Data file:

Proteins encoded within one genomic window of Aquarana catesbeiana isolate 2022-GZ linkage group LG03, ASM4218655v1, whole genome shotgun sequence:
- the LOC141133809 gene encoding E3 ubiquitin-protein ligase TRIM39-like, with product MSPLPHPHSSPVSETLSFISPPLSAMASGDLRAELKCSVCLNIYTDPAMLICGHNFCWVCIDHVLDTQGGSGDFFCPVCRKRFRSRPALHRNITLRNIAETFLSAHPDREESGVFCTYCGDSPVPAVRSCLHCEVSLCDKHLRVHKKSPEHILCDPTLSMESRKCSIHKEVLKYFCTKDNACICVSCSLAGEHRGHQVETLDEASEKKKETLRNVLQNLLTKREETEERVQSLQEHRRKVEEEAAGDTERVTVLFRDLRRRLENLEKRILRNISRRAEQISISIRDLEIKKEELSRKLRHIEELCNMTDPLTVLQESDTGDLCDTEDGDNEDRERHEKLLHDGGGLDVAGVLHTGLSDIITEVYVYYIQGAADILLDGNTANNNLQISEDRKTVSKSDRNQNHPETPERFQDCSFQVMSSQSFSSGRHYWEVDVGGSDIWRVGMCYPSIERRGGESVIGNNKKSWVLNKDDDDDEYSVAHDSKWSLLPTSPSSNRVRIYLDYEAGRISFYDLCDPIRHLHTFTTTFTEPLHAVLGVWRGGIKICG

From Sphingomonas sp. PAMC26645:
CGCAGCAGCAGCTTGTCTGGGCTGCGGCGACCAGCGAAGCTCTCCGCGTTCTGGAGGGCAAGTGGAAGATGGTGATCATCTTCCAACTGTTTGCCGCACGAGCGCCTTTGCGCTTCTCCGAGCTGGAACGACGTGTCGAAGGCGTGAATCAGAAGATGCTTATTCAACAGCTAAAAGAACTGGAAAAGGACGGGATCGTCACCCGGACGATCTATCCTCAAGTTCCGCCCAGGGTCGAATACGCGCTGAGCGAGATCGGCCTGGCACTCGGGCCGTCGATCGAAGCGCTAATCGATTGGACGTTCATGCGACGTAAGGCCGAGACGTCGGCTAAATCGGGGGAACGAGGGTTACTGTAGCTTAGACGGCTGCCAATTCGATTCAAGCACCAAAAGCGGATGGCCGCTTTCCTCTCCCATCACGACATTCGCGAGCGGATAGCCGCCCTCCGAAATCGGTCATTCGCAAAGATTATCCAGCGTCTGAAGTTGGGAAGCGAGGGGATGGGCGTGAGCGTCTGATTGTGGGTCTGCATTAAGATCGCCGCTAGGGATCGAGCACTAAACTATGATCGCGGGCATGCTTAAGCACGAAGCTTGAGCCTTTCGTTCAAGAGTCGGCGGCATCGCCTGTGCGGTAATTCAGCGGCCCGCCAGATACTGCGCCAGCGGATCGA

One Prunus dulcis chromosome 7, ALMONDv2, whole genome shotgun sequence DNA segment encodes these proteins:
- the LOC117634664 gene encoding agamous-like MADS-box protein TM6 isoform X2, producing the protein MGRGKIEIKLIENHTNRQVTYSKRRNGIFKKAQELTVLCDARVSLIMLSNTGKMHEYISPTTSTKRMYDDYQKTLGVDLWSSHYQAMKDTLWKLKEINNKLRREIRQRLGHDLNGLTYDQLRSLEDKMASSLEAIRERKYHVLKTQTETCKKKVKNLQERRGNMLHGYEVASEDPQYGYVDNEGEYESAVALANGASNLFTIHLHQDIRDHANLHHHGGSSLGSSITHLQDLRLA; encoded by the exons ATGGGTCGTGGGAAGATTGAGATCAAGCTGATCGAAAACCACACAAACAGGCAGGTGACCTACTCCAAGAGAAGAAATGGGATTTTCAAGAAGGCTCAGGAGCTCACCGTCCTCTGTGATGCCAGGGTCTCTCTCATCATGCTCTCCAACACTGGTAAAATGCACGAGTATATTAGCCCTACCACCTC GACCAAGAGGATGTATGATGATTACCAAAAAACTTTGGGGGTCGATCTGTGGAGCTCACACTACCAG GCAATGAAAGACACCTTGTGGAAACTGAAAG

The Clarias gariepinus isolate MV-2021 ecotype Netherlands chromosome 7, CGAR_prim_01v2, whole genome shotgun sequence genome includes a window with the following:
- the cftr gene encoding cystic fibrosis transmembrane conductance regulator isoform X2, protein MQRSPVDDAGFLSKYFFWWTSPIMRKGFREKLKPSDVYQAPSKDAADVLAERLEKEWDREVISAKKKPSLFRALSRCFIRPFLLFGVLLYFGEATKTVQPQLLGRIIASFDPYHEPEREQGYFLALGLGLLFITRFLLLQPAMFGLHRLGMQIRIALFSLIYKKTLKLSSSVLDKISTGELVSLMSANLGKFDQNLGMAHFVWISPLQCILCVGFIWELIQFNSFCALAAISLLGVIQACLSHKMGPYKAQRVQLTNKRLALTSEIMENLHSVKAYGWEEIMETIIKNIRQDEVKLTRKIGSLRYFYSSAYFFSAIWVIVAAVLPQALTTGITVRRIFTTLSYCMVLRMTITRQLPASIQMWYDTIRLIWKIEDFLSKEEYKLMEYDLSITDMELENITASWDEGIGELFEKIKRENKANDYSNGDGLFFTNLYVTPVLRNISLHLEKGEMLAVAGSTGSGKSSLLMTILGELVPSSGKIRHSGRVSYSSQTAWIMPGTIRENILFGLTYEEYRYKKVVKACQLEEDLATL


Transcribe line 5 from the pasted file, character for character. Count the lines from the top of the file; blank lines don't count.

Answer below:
One Prunus dulcis chromosome 7, ALMONDv2, whole genome shotgun sequence DNA segment encodes these proteins: